So, naturally, following long-standing "... then do it yourself" motto, introducing fs-bitrot-scrubber tool for all the scrubbing needs.

It should be fairly well-described in the readme, but the gist is that it's just a simple userspace script to checksum file contents and check changes there over time, taking all the signs of legitimate file modifications and the fact that it isn't the only thing that needs i/o in the system into account.

Main goal is not to provide any sort of redundancy or backups, but rather notify of the issue before all the old backups (or some cluster-fs mirrors in my case) that can be used to fix it are rotated out of existance or overidden.

Don't suppose I'll see such decay phenomena often (if ever), but I don't like having the odds, especially with an easy "most cases" fix within grasp.

If I'd keep lot of important stuff compressed (think what will happen if a single bit is flipped in the middle of few-gigabytes .xz file) or naively (without storage specifics and corruption in mind) encrypted in cbc mode (or something else to the same effect), I'd be worried about the issue so much more.

Wish there'd be something common out-of-the-box in the linux world, but I guess it's just not the time yet (hell, there's not even one clear term in the techie slang for it!) - with still increasing hdd storage sizes and much more vulnerable ssd's, some more low-level solution should materialize eventually.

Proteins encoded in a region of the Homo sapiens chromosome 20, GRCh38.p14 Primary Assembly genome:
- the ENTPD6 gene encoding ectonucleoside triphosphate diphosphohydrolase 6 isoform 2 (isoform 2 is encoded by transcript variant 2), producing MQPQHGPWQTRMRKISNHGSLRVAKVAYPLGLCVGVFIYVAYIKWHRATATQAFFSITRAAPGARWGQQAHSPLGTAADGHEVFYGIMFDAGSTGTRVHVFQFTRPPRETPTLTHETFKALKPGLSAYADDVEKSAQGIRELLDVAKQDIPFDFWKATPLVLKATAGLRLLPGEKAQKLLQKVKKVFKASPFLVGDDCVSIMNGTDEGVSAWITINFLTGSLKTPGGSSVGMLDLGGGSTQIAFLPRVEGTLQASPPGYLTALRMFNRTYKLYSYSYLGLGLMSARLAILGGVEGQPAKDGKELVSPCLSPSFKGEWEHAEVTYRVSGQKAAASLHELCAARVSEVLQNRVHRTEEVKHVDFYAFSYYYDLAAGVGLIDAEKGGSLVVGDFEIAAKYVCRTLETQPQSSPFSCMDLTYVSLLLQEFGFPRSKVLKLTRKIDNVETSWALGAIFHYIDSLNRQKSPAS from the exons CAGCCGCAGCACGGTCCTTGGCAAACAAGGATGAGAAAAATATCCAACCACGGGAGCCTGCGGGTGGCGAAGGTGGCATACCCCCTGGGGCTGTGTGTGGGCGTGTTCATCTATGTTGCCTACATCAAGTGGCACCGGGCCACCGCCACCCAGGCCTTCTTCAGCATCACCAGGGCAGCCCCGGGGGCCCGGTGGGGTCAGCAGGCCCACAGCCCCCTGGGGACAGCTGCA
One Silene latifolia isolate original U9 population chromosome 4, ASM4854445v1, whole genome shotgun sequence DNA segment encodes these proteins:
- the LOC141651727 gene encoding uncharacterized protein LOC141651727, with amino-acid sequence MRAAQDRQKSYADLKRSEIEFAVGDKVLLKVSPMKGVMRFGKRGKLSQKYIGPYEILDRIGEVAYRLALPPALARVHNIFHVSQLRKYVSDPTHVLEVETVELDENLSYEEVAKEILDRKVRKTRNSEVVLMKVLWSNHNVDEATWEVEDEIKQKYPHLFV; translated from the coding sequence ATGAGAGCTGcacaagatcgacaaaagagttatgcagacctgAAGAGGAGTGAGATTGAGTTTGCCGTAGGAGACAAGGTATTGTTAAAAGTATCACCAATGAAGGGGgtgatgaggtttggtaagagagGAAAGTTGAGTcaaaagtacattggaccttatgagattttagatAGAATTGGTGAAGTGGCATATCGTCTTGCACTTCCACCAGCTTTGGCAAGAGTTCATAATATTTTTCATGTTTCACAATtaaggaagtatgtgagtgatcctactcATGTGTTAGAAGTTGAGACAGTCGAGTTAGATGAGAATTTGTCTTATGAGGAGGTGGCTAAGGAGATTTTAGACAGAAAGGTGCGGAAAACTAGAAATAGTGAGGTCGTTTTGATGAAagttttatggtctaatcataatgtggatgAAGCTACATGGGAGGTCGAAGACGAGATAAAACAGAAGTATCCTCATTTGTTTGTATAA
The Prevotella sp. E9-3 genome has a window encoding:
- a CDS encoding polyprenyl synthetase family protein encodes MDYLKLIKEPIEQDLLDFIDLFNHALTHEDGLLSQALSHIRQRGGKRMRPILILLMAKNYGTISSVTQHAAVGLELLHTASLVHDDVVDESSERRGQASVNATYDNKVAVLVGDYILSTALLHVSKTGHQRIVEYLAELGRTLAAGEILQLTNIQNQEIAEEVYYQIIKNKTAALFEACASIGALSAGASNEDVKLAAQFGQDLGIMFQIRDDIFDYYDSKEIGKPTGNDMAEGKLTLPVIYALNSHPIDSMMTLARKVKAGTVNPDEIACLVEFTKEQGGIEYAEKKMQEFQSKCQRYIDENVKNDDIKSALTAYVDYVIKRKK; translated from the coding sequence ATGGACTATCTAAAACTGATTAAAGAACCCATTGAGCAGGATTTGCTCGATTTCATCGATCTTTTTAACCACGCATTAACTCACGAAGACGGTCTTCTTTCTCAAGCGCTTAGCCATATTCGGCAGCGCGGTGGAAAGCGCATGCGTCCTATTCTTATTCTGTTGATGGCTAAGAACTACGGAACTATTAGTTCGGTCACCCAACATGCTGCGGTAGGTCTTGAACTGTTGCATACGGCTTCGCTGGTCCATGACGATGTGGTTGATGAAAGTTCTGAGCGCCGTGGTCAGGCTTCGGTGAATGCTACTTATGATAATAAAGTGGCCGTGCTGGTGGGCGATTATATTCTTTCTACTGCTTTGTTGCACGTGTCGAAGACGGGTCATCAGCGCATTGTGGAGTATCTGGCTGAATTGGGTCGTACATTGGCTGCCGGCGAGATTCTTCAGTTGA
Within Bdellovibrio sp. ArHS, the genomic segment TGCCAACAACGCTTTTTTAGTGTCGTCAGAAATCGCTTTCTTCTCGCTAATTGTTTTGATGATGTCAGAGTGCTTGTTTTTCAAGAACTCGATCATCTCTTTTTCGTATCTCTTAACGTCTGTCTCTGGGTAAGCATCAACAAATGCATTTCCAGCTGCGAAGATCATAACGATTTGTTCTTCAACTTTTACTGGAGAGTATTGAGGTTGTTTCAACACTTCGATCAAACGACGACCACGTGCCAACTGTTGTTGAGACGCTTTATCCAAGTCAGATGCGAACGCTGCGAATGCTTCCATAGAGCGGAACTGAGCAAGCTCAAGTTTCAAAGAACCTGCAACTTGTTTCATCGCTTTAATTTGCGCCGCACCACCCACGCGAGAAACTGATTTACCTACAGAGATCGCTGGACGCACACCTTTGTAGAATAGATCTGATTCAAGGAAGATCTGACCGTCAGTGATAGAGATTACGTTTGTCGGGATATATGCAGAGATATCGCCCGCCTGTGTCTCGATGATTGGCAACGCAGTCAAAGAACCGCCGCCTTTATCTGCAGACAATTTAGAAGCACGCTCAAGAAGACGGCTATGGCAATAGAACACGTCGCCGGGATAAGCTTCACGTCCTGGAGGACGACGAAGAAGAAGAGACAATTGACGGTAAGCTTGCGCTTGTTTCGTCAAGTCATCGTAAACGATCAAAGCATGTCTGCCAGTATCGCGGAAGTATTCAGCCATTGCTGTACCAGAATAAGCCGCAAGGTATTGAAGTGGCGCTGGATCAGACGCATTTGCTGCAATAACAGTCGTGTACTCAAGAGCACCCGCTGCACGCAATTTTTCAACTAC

Here's me hoping to raise awareness, if only by a tiny bit.

github project link

Mar 25, 2013

Secure cloud backups with Tahoe-LAFS

There's plenty of public cloud storage these days, but trusting any of them with any kind of data seem reckless - service is free to corrupt, monetize, leak, hold hostage or just drop it then.
Given that these services are provided at no cost, and generally without much ads, guess reputation and ToS are the things stopping them from acting like that.
Not trusting any single one of these services looks like a sane safeguard against them suddenly collapsing or blocking one's account.
And not trusting any of them with plaintext of the sensitive data seem to be a good way to protect it from all the shady things that can be done to it.

Tahoe-LAFS is a great capability-based secure distributed storage system, where you basically do "tahoe put somefile" and get capability string like "URI:CHK:iqfgzp3ouul7tqtvgn54u3ejee:...u2lgztmbkdiuwzuqcufq:1:1:680" in return.